Rollen Coomer was always an innovator
He added wig-fitting to his skills. Many a comb-over was abandoned for a wig from Town Barber Shop in those days. Rollen Coomer, himself, sported a wig for a time. It was good for business, he recalls. That was before he embraced the macho Yul Brynner shaved scalp style, the fashion he favors today.

As the other two barbers retired, he bought their interests. He was sole owner when he, in turn, sold Town Barber Shop to a former competitor, prominent barber and political leader Wid Harris, in 2003, but continued to work for him until his retirement last week. Mr. Harris continues to own and operate the shop.

He has worked alongside some of Columbia's great barbers

Through the years he's worked with many of the greats in Columbia's barbering history. Besides the Fudges, he's cut hair alongside Everett Smith, Travis Scott, Bobby Dean Loy, Bobby Wayne Willis, Wid Harris, and, most recently, the popular new woman barber, Kim Woodcock, who recently joined the staff at Town Barber Shop.

The monetary rewards got better over the years. The last haircuts Rollen Coomer gave were $9.00 each. Tipping has become more common in Columbia than it was in the pioneer days of the 50s, making the profession much more comfortable in recent times.

Would he recommend the profession to others? The answer is "Yes," he says, "if you don't want to get rich, if you just want to make a comfortable living, and you want to make a lot of friends. If those are your goals, it's a good business to be in" he said. "I've made a comfortable living, but what I really liked about it was all the wonderful people I got to meet."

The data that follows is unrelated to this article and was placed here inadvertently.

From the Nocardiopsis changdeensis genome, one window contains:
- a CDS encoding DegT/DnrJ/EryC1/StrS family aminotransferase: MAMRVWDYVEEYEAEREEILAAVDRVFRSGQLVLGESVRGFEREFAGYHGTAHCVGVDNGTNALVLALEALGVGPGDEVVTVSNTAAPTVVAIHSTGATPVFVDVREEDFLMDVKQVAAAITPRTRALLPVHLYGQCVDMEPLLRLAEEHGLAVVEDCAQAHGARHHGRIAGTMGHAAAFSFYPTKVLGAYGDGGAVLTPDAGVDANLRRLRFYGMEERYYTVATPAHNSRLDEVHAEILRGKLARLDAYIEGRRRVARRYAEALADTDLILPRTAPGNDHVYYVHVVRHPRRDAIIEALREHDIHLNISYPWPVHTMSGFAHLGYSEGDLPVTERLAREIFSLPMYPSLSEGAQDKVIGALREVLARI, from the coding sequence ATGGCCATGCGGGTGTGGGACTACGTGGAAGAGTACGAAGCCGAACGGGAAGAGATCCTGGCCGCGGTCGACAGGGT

"That was the really good part," he said, "all the people I was able to meet. And I want to thank all them for their business--for the patronage my customers gave me for so many years."

Son went into printing business

Mr. Coomer's own son Greg is in the printing business, and never showed a great deal of interest in following his father's profession. Greg and his wife Joyce own and operate Printing Creations, a thriving business in downtown Columbia.

Rollen and Myrna Coomer and their six-year-old Maltese Terrier, Boomer Coomer live in a beautiful new home on the crest of Butterp'int Ridge on Loy Cemetery Road off KY 704 just a few miles from his birthplace on Walnut Grove Road.

Mrs. Coomer is retired after long career, from 1981 to 2003, at the Bank of Columbia.

The Coomer's new home is a place which offers great vistas of a quickly changing Adair County farmscape. It's just a couple of miles from the present Columbia city limits and very close to relatives and the famiies' roots.


This story was posted on 2005-08-04 12:15:57
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Rollen Coomer: 50 years a barber



2005-08-04 - Columbia, KY - Photo Ed Waggener. Rollen Coomer, a businessman on the Columbia Square for almost half-a-century, has retired.